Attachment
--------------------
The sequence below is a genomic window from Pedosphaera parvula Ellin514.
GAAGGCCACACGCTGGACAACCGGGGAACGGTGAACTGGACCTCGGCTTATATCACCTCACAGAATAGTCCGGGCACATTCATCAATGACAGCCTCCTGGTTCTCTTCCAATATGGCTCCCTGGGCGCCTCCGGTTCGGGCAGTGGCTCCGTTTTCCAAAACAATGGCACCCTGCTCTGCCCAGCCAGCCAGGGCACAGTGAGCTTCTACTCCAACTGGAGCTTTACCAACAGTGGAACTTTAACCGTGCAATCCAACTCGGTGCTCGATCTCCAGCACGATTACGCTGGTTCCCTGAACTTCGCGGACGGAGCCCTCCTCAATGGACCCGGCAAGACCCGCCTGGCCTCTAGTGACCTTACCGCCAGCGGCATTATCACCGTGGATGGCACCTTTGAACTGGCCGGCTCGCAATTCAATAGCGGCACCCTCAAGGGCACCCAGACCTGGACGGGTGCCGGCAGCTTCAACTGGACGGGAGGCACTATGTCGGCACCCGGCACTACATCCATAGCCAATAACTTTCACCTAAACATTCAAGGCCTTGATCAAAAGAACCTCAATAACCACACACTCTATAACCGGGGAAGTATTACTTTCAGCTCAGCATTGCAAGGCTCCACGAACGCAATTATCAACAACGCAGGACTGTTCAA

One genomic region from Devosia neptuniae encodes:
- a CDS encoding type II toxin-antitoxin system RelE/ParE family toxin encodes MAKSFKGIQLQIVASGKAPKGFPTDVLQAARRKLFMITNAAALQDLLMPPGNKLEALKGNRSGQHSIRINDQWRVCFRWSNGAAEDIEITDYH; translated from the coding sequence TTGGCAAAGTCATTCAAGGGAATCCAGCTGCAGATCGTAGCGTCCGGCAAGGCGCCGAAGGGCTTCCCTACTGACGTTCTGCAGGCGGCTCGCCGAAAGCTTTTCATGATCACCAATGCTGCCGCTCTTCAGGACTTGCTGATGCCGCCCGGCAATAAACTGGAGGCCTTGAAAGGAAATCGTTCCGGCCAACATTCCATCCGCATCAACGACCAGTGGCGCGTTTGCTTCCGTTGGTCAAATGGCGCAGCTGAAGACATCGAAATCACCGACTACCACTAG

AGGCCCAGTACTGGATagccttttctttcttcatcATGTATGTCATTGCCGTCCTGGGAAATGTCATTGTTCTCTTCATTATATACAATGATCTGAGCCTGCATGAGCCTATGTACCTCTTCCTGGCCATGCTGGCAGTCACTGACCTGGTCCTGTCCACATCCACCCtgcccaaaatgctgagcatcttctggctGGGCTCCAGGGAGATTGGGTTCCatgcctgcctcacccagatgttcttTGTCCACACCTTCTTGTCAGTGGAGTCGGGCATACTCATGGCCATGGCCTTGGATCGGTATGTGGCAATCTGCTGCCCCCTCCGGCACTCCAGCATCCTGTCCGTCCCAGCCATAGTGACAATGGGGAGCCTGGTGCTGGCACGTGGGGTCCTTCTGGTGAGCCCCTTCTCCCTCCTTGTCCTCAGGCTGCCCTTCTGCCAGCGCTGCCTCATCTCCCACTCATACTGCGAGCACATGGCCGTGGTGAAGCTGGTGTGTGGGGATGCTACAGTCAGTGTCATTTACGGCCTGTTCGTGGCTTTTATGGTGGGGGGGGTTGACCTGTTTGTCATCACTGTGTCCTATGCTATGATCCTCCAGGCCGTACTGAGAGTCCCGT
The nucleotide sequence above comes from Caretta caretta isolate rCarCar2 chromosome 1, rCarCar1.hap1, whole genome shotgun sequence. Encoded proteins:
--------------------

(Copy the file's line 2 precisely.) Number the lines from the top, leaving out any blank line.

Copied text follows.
GAAGGCCACACGCTGGACAACCGGGGAACGGTGAACTGGACCTCGGCTTATATCACCTCACAGAATAGTCCGGGCACATTCATCAATGACAGCCTCCTGGTTCTCTTCCAATATGGCTCCCTGGGCGCCTCCGGTTCGGGCAGTGGCTCCGTTTTCCAAAACAATGGCACCCTGCTCTGCCCAGCCAGCCAGGGCACAGTGAGCTTCTACTCCAACTGGAGCTTTACCAACAGTGGAACTTTAACCGTGCAATCCAACTCGGTGCTCGATCTCCAGCACGATTACGCTGGTTCCCTGAACTTCGCGGACGGAGCCCTCCTCAATGGACCCGGCAAGACCCGCCTGGCCTCTAGTGACCTTACCGCCAGCGGCATTATCACCGTGGATGGCACCTTTGAACTGGCCGGCTCGCAATTCAATAGCGGCACCCTCAAGGGCACCCAGACCTGGACGGGTGCCGGCAGCTTCAACTGGACGGGAGGCACTATGTCGGCACCCGGCACTACATCCATAGCCAATAACTTTCACCTAAACATTCAAGGCCTTGATCAAAAGAACCTCAATAACCACACACTCTATAACCGGGGAAGTATTACTTTCAGCTCAGCATTGCAAGGCTCCACGAACGCAATTATCAACAACGCAGGACTGTTCAA